(part of the Valentine’s Day series)
I work in a world of mostly young people, with a few of us older types salted in to maintain some level of sanity. A very low level. Actually an undetectable level. Relationships (as in dating, going steady, marrying, not bothering to marry) have changed since I was a student. For starters, marriage proposals are not what they once were. The quiet dinner or date which ended with the production of a ring has been replaced by a quiet dinner or date which ends with an entire theatrical production, of which the ring is merely one tiny element, and a finale that frequently features both extended families lurking somewhere close by and jumping out to yell “Surprise!” or “FBI!” or “Zombies!” “or “NOOOOOOooooooo!”. I do not claim to understand this practice, as sitting down for a visit with my grandmother and my weird cousin Deanne was the last thing on my mind the night I proposed to Laura.
People are waiting longer to get married. Since 1990, the average age of first marriage has jumped from 23 to 27 for women and from 26 to 29 for men. While this may seem late to some, the data on this trend is quite positive: marrying a little later makes you less likely to divorce and results in fewer, less intense arguments (maybe by waiting you have already had those arguments?). I won’t go into the science that says men’s brains are not fully developed until age 25 (in some cases much later) but that is probably part of this too. But don’t wait too long: people who marry before 30 report more sex and less drunkenness, both of which seem like pluses.
Aside from deciding not to get married when you are 18, which is a really smart idea, most of us marry whenever we find the right person and once we convince ourselves this is not the worst idea we have ever had. And then it’s done, and if you’re reading this you are either married or you are not, so about the best you can do at this point is to continue making it the best it can be.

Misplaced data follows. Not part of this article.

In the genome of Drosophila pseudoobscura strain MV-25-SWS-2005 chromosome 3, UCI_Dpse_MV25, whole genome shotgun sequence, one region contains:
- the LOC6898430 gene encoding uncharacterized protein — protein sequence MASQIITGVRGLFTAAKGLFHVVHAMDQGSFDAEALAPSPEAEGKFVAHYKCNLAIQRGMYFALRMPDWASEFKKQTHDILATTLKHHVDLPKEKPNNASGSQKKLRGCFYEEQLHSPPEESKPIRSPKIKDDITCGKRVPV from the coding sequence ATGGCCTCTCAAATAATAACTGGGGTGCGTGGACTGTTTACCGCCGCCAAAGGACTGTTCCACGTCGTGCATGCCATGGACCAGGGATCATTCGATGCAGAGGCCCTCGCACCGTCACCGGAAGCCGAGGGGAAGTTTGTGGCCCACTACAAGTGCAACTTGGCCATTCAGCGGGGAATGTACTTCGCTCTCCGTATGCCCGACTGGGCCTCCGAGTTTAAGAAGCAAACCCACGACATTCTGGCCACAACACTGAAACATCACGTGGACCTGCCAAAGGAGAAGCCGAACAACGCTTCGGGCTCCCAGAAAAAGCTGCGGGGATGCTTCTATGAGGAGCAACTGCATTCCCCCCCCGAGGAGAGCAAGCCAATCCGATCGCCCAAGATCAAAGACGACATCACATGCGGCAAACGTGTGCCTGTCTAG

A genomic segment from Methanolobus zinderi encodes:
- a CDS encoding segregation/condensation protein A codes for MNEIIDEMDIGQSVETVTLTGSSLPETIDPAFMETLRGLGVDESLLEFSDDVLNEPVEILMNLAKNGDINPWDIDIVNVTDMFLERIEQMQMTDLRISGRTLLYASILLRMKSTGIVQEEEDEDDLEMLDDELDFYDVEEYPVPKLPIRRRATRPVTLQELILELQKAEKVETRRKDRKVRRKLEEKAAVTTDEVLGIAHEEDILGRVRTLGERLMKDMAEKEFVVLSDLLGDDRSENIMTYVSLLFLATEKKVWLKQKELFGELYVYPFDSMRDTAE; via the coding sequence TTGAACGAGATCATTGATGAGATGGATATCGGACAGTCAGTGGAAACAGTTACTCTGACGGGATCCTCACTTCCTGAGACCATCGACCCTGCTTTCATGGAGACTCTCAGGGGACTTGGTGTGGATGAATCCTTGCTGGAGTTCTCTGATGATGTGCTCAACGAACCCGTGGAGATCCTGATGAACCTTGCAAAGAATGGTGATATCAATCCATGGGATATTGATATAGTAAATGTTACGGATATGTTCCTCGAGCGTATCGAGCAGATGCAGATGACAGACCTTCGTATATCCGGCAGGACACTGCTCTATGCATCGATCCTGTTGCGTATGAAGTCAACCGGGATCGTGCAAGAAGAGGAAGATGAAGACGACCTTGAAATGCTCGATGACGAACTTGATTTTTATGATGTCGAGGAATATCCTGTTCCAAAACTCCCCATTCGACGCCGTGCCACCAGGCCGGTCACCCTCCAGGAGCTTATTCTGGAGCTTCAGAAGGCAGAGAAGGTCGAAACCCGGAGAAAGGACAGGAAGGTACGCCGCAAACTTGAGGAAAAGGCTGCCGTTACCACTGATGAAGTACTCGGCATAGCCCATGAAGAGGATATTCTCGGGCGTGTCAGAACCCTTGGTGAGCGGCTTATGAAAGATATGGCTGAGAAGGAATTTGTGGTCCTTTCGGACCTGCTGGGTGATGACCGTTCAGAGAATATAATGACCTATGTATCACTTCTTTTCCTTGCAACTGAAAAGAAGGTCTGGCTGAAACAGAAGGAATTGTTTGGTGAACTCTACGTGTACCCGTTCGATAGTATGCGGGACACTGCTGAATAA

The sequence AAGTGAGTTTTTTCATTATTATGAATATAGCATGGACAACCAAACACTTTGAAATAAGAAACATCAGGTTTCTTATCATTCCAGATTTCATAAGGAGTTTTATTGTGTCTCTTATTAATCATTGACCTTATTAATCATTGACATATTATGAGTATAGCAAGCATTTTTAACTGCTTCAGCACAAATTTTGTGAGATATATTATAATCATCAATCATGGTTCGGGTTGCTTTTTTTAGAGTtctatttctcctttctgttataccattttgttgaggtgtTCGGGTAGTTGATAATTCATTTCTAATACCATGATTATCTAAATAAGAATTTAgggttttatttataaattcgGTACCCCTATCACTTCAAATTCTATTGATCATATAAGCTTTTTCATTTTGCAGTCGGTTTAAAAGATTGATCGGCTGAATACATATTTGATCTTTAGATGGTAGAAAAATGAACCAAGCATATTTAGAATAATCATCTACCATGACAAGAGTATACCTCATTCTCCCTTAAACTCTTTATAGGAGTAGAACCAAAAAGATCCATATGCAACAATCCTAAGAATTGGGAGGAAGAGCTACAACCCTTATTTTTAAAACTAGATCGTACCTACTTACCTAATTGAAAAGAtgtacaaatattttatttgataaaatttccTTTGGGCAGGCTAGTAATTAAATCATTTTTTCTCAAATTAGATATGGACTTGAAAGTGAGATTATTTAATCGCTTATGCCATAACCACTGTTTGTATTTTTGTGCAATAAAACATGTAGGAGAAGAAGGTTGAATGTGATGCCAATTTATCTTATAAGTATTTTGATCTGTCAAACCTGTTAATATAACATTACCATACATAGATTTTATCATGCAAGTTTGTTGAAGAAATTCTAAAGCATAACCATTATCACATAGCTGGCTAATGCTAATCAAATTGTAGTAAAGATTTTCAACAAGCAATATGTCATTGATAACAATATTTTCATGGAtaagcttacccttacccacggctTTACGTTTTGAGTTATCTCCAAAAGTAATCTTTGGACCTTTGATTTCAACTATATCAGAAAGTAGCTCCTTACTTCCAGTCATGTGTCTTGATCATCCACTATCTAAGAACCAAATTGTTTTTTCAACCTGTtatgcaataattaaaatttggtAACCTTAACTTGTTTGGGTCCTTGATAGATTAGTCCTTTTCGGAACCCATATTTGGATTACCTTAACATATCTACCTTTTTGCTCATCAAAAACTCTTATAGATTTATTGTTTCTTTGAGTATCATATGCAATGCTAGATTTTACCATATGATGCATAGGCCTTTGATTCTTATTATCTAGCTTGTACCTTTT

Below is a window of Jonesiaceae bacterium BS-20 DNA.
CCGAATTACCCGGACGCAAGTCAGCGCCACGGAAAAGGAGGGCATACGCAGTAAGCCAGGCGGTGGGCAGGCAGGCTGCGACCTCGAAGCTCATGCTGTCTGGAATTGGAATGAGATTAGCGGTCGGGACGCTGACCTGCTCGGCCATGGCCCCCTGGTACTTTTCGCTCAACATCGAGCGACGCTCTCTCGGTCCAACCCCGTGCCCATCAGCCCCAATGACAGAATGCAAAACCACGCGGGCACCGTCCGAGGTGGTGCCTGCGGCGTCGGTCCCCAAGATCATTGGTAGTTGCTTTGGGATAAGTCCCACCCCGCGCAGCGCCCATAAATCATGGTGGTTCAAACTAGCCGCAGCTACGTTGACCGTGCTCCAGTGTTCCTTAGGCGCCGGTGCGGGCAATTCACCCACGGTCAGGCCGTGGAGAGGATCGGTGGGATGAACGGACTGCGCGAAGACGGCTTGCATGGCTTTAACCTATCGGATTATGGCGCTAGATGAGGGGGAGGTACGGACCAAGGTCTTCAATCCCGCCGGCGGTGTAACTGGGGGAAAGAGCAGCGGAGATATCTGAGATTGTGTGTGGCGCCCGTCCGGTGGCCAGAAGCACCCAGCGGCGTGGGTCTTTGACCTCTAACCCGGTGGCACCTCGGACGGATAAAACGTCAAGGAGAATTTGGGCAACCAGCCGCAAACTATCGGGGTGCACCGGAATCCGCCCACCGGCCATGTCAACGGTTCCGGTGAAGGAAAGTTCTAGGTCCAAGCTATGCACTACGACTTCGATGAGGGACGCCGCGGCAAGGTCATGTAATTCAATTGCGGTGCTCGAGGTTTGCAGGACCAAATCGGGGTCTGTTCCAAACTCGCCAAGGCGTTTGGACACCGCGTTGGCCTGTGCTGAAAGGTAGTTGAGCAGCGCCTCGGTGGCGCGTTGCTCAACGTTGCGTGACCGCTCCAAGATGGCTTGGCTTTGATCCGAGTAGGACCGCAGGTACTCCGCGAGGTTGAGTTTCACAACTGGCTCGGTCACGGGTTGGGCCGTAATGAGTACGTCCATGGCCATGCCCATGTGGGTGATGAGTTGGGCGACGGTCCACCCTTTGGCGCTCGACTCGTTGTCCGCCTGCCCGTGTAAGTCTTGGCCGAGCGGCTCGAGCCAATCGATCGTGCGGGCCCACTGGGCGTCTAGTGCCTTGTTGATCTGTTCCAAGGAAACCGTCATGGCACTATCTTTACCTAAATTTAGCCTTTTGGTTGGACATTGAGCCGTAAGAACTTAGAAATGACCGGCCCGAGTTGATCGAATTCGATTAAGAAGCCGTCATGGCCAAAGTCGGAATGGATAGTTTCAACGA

Mark Manson got married in January, and like many of us he asked some happily married people how they do it. But unlike most of us he asked several thousand people (he’s clearly an over-achiever), and more than 1500 responded, some with pages and pages of insights. Manson spent two weeks trying to dig through the mountain of responses, and probably regretting his request, in the same way you sometimes regret asking someone, “How was your day?” and 45 minutes later limping quietly away and vowing never to do that again. Or maybe that’s just me.
Manson concluded that most of his respondents were either cheating and reading each other’s answers, or they had come to similar conclusions on their own, meaning that across very diverse situations there are actually a small number of factors that go along with successful marriagers. Here are just a few:
- Realistic expectations set the stage for a happy marriage. You need to recognize that this person is, to put it bluntly, a mess, which goes with being human and is probably why she is willing to marry you. Also if you have been married for thirty years and your spouse still throws his clothes on the floor, you have probably just accepted this and promised yourself you will do better when you are reincarnated as a unicorn and marry again.